YNET reports that Prime Minister Netanyahu has spoken with US President Obama and updated him on the IDF operation in Gaza, and thanked him for the USA support for Israel to defend itself.Jewish Press News Briefs
Posts Tagged ‘USA’
Title: The Little Book for BIG Worries
Dealing With Serious Illness
Author: Rabbi Y.Y. Rubinstein
Publisher: Israel Bookshop Publications
Receiving a difficult medical diagnosis can easily spell trauma, anguish, and hopelessness for a patient and his loved ones. Yet even amidst the dark skies of such a situation, Rabbi Y.Y. Rubinstein affectionately known simply as YY assures us that there is still hope.
The Little Book for BIG Worries is a compact guide that offers chizuk and calm to those who have heard worrying news about themselves or someone close to them. The book offers answers to the questions we all ask when bad news arrives. It shows readers how to find the right people who can help them, and how to avoid those who can’t. Additionally, it includes advice from renowned doctors, which can provide direction toward making the often-confusing world of medicine work with and for the patient.
Most of all, The Little Book for BIG Worries will show those going through hard times how they can smile and laugh again… even when they thought they never could.
The Little Book for BIG Worries is informative, engaging and always insightful. Rabbi Rubinstein makes his points quickly and clearly.
Rabbi YY is one of the most sought after speakers in the Jewish world. Now based in New York, he regularly speaks in the UK, USA, Canada, France, Belgium, Gibraltar, South Africa and Israel. He is a regular broadcaster on National Radio in the UK and now USA and has written and presented shows for the BBC. The Independent newspaper cited him as among five people in the UK to turn to for advice. Queen Elizabeth has declared herself a fan of Rabbi YY’s broadcasts saying, “He’s awfully good!”J. H. Green
On August 9, 2001 a Palestinian Suicide Bomber entered the Sbarro restaurant in Jerusalem and blew themselves up. They killed 15 people, 7 of them children, and wounded 130 more.
Giora Balash, 60, from São Paulo, Brazil
Zvika Golombek, 26, from Karmiel
Shoshana Yehudit (Judy) Greenbaum, 31, from Passaic, New Jersey,USA
Tehila Maoz, 18, from Jerusalem
Frieda Mendelsohn, 62, from Jerusalem
Michal Raziel, 16, from Jerusalem
Malka Chana (Malki) Roth, 15, from Jerusalem
Mordechai Schijveschuurder, 43, from Neria
Tzira Schijveschuurder, 41, from Neria
Ra’aya Schijveschuurder, 14, from Neria
Avraham Yitzhak Schijveschuurder, 4, from Neria
Hemda Schijveschuurder, 2, from Neria
Lily Shimashvili, 33, from Jerusalem
Tamara Shimashvili, 8, from Jerusalem
Yocheved Shoshan, 10, from Jerusalem
Chaya Tova Chana Nachenberg – Still in a coma.
One of the terrorists involved in the attack was recently released from prison in exchange for Gilad Shalit.Jewish Press News Briefs
I have said time and again, that the overwhelming majority of Israelis don’t realize the political power they have. While most eligible Israeli citizens vote on national election day, 93% of these same people sleep through primary day. Primary day is much more important than you think. It is the only day you actually vote for a person and not just a party. This is the day when the party of your choice decides who its representatives to the Knesset will be. This is the day when the Knesset slate is chosen and if you are a member of one of the few democratic parties in Israel, you – yes, you – get to choose who is on that list!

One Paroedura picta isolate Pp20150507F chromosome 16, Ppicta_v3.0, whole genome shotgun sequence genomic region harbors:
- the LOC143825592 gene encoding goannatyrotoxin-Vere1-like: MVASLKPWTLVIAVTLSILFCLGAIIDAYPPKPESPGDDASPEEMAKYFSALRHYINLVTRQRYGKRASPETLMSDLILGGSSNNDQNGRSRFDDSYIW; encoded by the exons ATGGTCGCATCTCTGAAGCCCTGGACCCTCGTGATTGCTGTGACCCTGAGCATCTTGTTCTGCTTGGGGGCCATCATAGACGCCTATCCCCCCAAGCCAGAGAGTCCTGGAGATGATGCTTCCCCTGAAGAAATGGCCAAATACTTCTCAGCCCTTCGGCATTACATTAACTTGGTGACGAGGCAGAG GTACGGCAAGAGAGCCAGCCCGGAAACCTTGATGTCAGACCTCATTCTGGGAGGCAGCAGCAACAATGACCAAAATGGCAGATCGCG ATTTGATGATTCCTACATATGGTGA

Will the Knesset list from your party be filled with people who identify with your ideology or will they be people who are opposed to it? You decide!
Will the Knesset list from your party be filled with honest politicians (yes, a few still exist!) or will they be ones who built their careers around bribes and payoffs? You decide!
Will the Knesset list from your party be filled with strong individuals with steel spines or spineless jellyfish who retreat, disengage, and surrender? You decide!
93% of Israelis are not members of any political parties and therefore decide on nothing. They come to the polling booth on national election day with the Knesset slate already set and locked. Their only vote is for which party gets in – not which person represents that party. Yet, like clockwork, that same Israeli will be the first in line to complain about this MK or that MK. What a shame. What a wasted opportunity.
For the last 12 years I have urged people to join a party, specifically one that has primary elections for the Knesset. My personal preference all these years – and I will explain why to anyone willing to listen – has been Likud, but if Likud doesn’t talk to you, then join a different party – just get MAD. This word is an acronym for Make A Difference. Don’t just sit on the side and complain but Make A Difference. Join a party where your voice will be heard and where your vote will be counted.